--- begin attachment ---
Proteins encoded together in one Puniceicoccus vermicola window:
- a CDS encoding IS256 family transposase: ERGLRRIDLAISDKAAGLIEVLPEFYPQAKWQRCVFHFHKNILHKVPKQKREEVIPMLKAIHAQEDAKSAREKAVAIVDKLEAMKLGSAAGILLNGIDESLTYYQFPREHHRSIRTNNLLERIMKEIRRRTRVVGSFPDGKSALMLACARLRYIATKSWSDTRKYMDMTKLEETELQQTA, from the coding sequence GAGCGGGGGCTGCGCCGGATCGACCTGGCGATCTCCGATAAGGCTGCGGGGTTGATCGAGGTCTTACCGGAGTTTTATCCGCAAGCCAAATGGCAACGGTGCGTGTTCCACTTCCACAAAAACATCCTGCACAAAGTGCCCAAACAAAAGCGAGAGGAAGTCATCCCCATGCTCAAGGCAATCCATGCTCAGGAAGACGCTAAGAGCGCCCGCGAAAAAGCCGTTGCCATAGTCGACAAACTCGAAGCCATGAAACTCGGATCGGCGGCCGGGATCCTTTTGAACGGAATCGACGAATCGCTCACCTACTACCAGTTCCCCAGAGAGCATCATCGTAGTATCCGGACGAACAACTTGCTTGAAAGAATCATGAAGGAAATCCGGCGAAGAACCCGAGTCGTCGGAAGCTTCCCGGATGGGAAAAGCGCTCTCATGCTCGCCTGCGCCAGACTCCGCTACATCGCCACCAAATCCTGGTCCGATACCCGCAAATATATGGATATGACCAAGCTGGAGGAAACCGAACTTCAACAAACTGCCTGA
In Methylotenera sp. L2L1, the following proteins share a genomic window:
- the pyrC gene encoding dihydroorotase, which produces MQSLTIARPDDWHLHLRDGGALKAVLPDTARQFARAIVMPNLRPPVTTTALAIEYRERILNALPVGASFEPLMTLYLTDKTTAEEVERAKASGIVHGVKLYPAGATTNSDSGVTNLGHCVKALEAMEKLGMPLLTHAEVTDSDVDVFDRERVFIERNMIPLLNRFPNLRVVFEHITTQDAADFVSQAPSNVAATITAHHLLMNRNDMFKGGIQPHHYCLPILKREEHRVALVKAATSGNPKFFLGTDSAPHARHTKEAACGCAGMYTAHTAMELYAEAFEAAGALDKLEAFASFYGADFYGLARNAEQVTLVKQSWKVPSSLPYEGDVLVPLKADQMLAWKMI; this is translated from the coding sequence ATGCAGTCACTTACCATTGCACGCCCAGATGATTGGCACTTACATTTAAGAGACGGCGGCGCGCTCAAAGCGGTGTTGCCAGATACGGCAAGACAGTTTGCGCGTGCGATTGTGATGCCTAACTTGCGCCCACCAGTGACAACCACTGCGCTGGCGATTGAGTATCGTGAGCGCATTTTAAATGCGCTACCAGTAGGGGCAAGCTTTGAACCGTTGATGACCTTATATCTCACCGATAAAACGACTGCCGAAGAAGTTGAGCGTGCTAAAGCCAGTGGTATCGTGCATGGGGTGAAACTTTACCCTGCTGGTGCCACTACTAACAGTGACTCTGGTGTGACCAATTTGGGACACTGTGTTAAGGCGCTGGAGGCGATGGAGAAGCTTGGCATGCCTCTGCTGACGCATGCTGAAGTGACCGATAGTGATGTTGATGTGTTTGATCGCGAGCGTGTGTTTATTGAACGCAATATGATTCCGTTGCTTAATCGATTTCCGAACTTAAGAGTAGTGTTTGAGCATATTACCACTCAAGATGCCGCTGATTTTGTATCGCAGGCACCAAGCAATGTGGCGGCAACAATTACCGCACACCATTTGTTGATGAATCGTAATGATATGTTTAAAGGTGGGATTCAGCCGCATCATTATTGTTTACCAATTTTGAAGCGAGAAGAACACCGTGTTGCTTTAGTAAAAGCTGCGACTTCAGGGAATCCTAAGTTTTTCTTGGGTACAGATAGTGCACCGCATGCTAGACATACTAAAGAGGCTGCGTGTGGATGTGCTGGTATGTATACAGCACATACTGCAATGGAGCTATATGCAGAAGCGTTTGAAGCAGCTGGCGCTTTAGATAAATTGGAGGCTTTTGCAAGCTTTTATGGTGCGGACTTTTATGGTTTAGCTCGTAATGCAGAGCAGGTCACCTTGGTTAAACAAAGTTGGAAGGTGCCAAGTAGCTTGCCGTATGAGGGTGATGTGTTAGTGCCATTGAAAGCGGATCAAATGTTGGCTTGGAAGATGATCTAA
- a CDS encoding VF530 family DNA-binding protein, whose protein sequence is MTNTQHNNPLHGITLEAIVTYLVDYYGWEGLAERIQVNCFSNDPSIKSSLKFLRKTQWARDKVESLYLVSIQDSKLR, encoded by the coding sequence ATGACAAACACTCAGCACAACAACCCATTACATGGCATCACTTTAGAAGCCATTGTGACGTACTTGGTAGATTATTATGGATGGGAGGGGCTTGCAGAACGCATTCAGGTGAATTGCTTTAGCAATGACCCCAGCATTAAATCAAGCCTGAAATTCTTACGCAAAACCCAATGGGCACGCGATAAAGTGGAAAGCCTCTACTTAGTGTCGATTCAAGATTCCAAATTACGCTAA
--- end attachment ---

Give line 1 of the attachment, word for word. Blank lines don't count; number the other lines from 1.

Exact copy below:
Proteins encoded together in one Puniceicoccus vermicola window: